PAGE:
Column of the Americas Distributed through the Universal Press Syndicate
Published on Monday, September 27, 2004 by CommonDreams.org
Unanswered Questions for the Candidates
by Patrisia Gonzales and Roberto Rodriguez
One of the shameful byproducts of 9/11 is that journalists have generally become timid in asking the tough questions. While the influential New York Times and Washington Post have apologized for their pre-war coverage, the industry hasn't quite met the challenge for the 2004 election either. Here are some questions that should be asked prior to November's elections.
For President Bush and Sen. Kerry:
(1) With the U.N.'s Kofi Annan deeming the Iraqi war illegal, what has the invasion done for the cause of "pre-emptive war"?
(2) Does the U.S. government have the right to redefine the meaning of torture, to pick and choose which prisoners are covered under the Geneva Conventions, to secretly detain anyone indefinitely, and should it be subverting the International War Crimes Tribunal?
(3) In Iraq and Afghanistan, the U.S. military has adopted the Israeli tactic of "targeted assassinations" that invariably always kill innocent bystanders. How do they differ from military death-squad assassinations, and what is the legal basis for them?
(4) California Gov. Schwarzenegger advocates driver's licenses with special marks for undocumented drivers, and Congress is proposing de facto national ID cards. Is Big Brother government in our future?
(5) How do your views on the sanctity of life manifest on the issues of abortion, stem cell research, capital punishment, unjust wars and eradicating racism?
For President Bush:
(1) The 9/11 commission and the Iraq Survey Group have unquestionably debunked your reasons for invading Iraq. Does not your continued insistence otherwise and your continued rose-colored-glasses assessment of the war disqualify you from continuing as commander in chief?
(2) You speak of spreading democracy. Shouldn't we be free here from threats posed by the Patriot Act to our own freedoms and liberties? And how can we export democracy if one-person/one-vote is not the law (for presidential elections) of this land?
(3) Four terrorists were recently pardoned by Panama's former president. You've not denounced this action. Does this not send out the wrong message? Also, are you not personally responsible for the prisoner abuse scandals?
(4) You promised to be a uniter, but the Iraqi war has sharply divided the nation and has turned most of the world against the U.S. Can the public trust you to restore the respect that most of the world had for the United States immediately after 9/11?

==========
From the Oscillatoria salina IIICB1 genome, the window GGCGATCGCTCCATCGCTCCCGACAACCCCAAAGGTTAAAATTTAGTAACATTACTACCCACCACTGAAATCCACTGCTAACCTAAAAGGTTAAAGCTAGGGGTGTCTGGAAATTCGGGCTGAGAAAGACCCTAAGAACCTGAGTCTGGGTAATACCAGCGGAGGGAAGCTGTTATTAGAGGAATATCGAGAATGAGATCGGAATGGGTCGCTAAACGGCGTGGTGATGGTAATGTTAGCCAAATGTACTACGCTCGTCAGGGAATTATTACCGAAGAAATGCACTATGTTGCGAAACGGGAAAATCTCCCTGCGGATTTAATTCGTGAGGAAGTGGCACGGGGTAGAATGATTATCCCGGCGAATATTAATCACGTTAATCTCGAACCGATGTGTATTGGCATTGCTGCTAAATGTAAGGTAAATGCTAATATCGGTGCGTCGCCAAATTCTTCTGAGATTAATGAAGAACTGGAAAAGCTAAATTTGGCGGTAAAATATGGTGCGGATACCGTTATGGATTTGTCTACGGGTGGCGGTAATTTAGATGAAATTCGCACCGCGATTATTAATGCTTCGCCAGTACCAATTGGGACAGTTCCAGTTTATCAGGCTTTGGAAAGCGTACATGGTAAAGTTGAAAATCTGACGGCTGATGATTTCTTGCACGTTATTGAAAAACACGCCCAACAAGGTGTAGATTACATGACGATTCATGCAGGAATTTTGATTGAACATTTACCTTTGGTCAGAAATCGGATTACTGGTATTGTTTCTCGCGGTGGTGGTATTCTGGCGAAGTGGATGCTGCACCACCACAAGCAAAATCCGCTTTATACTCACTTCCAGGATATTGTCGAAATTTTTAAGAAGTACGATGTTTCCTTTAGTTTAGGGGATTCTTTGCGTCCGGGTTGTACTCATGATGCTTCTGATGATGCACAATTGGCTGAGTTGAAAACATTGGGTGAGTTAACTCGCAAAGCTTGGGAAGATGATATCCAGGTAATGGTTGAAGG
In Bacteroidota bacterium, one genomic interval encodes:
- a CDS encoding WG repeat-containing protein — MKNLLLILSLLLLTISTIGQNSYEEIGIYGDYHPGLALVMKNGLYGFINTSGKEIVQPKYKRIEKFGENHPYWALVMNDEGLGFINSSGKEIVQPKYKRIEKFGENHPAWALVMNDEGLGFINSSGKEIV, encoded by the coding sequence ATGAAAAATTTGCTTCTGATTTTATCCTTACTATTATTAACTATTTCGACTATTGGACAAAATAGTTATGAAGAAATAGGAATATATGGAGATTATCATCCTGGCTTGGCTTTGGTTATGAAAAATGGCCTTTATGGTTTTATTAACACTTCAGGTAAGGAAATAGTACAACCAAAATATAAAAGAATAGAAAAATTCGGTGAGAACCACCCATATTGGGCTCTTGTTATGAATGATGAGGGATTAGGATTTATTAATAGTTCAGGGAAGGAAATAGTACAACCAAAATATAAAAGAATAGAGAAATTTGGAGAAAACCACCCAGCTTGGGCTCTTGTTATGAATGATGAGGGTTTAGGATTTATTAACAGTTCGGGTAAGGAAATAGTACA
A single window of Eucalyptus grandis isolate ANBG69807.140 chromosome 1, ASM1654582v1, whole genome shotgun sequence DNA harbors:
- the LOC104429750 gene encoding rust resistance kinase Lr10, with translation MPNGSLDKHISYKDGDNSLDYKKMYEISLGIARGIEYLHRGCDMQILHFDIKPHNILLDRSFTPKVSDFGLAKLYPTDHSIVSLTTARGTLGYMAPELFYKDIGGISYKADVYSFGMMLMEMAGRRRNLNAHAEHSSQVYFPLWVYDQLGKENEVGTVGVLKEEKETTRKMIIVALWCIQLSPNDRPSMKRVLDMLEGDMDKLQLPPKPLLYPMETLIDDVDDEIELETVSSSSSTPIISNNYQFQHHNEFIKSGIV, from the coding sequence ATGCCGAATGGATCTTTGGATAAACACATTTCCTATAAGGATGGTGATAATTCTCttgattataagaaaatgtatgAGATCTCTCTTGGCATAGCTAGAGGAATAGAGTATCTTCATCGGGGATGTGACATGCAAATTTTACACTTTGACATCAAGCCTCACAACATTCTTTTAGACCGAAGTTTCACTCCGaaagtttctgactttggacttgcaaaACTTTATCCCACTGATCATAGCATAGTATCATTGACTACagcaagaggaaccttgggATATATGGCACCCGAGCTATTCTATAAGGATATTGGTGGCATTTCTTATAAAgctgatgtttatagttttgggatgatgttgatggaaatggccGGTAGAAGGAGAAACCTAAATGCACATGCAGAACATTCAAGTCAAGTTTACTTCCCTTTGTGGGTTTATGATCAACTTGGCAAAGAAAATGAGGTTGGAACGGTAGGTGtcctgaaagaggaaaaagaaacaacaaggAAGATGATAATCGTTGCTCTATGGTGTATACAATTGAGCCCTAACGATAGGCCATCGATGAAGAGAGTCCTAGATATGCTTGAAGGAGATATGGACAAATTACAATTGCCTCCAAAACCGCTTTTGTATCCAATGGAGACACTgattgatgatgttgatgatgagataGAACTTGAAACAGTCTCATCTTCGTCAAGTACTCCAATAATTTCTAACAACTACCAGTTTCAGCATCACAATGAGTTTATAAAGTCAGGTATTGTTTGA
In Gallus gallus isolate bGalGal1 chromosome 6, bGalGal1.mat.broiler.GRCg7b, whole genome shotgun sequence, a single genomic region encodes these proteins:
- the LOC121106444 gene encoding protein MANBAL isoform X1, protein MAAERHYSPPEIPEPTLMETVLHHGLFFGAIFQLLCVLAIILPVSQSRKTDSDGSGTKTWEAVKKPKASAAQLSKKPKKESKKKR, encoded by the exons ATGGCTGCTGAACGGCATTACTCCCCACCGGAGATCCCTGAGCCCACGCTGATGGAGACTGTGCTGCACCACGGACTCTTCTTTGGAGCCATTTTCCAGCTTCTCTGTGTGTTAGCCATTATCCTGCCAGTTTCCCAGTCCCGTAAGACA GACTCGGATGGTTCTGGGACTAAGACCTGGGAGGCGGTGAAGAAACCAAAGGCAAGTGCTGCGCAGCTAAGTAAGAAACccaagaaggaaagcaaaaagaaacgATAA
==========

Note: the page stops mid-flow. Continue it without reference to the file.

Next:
(5) You aggressively seek out war and consistently side with corporate interests on virtually every issue. How is that compassionate?
For Sen. Kerry:
(1) Why do you seem to have problems answering questions in a straightforward manner? And why did it take you so long to come out against the war in Iraq?
(2) The president demonizes the idea of guaranteeing medical coverage for all Americans, this while health care costs soar and more than 45 million Americans are uninsured. What's you're alternative?
(3) You volunteered for Vietnam. Bush and Cheney evaded that war. Why are you on the defensive?
(4) You are attempting to attract the support of Republican-leaning independent voters. Why not appeal to the tens of millions of disaffected former voters?
(5) The president's call for a generational war against terror -- along with calls for worldwide U.S. military dominance -- requires a permanent state of war. Do you stand with him on this?
For Ralph Nader: Is there not a better way of delivering your message other than running for president?
For the U.S. electorate:
(1) Everything about the president's "war on terror" has been an utter failure. He did not act on information that Osama bin Laden, who remains loose, was set to attack the United States. Once again, Afghanistan leads the world in opium production. Iraq is an intractable quagmire. Why should a grossly incompetent president -- who exploits grief and traffics in fear -- be rewarded with another four years?
(2) How does one rationalize a vote for John Kerry -- who does not appear to have a clear position on Iraq -- other than wanting to be more effective than the current president?
(3) If our civil liberties begin to be eroded and the environment is placed in extreme peril, who do you trust to stand up to big government and the world's corporations? And who do you trust to get the economy back on its feet and to make health care available to all Americans?
For the media: After they've responded evasively with their usual campaign sound bites, and after they've traded insults, will you insist that they answer the questions?
The writers can be reached at XColumn@aol.com
(c) Universal Press Syndicate 2004